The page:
For the first 4 or 5 days put the chicks on a "grippable" surface. Hardware cloth or burlap work well.
The "grippable" surface helps the chicks learn to walk and aids in preventing splayed legs, slipped tendons and other leg deformities. Once the chicks have a few days on this surface and have figured out what their food source is, spread some type of litter on the floor 2 to 4 inches deep. Wood shavings work well for this purpose and attention should be given to keeping the litter clean and dry.
Space Requirements: .5 sq ft per chick initially
.75 sq ft per chick at 6 weeks
1 sq ft per chick at 10 weeks
Raising chicks isn't difficult. Your first consideration will be where to keep them and this should be decided upon prior to getting your chicks. A brooder house can be anything from a cardboard box to an actual building depending on the size of your soon-to-be-acquired flock. The area should be kept clean, dry and draft free. Prepare your brooder before you bring the chicks home.
An infrared heat lamp will keep your chicks warm. (Red bulbs are preferable as they will cause less picking). Initially the temperature should be 95 degrees and lowered 5 degrees each week until 70 degrees is reached. At this point the heat can be removed unless the temperatures outside the brooder area are still quite cold. Position your lamp so that it will maintain the proper temperature, yet not pose a threat to igniting the litter or burning the chicks. The chicks are the best indicators of whether or not you are providing them with adequate heat. If they are all huddled together under the lamp you need to increase the heat in the brooder. Conversely, if they break off into little groups well outside the lamp, it's too hot. Ideally your chicks should be feeding and drinking and generally scattered about the brooder area.
Food and water will be your next concern. It's a good idea to dip the chicks beaks in their water and feed to initiate them to their food and water source. Waterers should "grow" with your birds. You will need an ample number of containers to accommodate the size of your flock. As the chicks grow their consumption increases and you will need to step up on the size of the waterer. Initially the chicks will need a small water fount of some type with marbles or small pebbles placed in it to keep them from swimming. Water is vital to the chicks existence, but being wet is not! The addition of vitamins and electrolytes to the chick's water will help them get off to a better start.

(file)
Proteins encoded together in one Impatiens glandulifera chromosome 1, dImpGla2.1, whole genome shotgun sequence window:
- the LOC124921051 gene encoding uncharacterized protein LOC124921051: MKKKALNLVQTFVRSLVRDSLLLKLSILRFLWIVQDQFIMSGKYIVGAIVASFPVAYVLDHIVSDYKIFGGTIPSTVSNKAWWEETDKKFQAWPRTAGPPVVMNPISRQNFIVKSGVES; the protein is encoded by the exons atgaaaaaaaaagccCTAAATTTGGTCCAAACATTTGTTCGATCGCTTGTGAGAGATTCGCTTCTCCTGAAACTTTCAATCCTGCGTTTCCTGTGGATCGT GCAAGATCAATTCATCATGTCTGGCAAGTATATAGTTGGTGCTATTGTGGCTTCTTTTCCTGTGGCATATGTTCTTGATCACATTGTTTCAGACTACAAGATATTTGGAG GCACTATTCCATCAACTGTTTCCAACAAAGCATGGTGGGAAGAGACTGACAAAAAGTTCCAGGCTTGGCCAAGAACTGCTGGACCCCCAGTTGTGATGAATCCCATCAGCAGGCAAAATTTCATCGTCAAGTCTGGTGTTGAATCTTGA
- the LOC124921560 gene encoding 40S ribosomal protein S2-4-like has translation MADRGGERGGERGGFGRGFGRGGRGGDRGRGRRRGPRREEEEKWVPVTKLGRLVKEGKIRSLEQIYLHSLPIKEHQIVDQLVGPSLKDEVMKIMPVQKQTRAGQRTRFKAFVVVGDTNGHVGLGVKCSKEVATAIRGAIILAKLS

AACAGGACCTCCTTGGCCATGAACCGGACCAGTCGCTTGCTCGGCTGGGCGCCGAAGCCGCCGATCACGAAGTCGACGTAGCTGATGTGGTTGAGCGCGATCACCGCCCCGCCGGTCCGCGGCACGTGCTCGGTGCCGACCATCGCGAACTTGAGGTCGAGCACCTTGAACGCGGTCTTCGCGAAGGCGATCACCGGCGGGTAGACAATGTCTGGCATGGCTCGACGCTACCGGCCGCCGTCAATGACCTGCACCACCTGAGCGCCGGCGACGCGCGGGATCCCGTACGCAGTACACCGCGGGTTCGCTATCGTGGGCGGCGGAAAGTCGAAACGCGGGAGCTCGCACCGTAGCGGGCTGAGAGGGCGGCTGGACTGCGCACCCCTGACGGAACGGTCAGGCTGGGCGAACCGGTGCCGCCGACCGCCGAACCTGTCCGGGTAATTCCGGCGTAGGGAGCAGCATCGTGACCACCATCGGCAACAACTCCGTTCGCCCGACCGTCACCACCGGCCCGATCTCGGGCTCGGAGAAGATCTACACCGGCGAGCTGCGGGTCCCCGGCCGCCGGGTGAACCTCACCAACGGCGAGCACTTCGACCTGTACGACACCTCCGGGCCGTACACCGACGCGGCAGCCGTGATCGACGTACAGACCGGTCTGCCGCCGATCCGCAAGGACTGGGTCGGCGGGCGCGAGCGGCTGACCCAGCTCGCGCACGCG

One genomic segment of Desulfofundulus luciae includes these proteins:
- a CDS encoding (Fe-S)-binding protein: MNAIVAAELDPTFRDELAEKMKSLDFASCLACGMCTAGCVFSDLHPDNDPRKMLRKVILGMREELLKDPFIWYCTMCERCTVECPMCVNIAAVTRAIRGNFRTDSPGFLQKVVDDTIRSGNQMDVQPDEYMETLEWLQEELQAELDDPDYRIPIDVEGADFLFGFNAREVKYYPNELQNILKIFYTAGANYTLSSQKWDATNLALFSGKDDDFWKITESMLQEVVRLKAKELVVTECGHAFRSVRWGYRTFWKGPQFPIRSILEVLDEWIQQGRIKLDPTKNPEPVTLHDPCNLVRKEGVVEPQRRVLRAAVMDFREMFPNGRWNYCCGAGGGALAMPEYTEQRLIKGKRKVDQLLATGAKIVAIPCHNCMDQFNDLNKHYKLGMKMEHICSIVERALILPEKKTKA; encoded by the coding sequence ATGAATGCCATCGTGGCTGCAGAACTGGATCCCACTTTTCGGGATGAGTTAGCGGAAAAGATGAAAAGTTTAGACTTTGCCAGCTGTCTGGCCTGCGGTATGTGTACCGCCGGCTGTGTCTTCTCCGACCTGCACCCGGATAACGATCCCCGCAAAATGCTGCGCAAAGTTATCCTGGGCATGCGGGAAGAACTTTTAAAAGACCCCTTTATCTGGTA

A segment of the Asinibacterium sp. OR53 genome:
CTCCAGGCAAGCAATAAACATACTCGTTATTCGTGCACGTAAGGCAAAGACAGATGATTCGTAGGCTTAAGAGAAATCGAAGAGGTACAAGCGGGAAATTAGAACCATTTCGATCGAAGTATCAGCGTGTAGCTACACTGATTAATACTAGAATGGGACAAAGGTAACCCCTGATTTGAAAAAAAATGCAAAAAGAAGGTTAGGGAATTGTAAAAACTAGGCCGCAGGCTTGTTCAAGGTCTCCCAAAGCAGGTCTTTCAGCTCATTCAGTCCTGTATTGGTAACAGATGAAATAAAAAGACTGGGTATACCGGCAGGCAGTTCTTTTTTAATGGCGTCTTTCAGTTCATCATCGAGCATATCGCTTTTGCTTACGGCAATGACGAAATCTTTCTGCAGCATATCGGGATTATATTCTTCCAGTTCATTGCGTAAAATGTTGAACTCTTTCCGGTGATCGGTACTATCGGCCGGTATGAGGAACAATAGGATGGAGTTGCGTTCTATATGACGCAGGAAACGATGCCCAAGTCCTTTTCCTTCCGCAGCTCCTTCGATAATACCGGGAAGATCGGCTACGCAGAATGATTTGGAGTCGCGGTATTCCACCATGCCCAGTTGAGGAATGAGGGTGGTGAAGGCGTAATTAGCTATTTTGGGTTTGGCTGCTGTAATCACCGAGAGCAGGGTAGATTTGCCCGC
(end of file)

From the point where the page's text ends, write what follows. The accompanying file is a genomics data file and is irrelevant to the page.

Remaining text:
The same basics hold true for your feeders. The bigger the chicks get the larger feeder you will need. Your chicks can be fed Purina Start & Grow from hatch to lay (18-20 weeks). It can be fed as the sole ration for chicks and pullets used as replacement for egg production and is also great for mixed sex flocks. NEVER FEED SCRATCH TO CHICKS.
Often times people get a few chicks for their children to enjoy. Be advised that over-handling of the chicks can lead to a decrease in your chick population.
Raising chicks is not difficult. Remember to keep them warm, dry, fed and watered and before you know it you'll be the recipient of fresh eggs.
Control mites through the use of Permethrins. In warm weather, dip the rear of the bird in a solution of water and Permethrins. If the weather is cold dusting with Permethrins is recommended.
If your chicks show signs of rear end "pasting up" gently wash the area with a cloth or cotton ball dampened with warm water. As the chicks start to grow the "pasting" condition will disappear.
3321 lupine lane
stevensville, mt 59870
RAISING CHICKS - Requirements and care for newly hatched chickens
Do NOT feed fruit to layers. Fruit will stop them from laying and it may take as long as six weeks to bring them back into lay. A young flock of pullets that are about to come into lay and fed fruit will not come into lay for 4-6 weeks after the fruit is removed from their diet.
Chickens should be wormed at least twice a year. Piperazine is a good round worm medicine.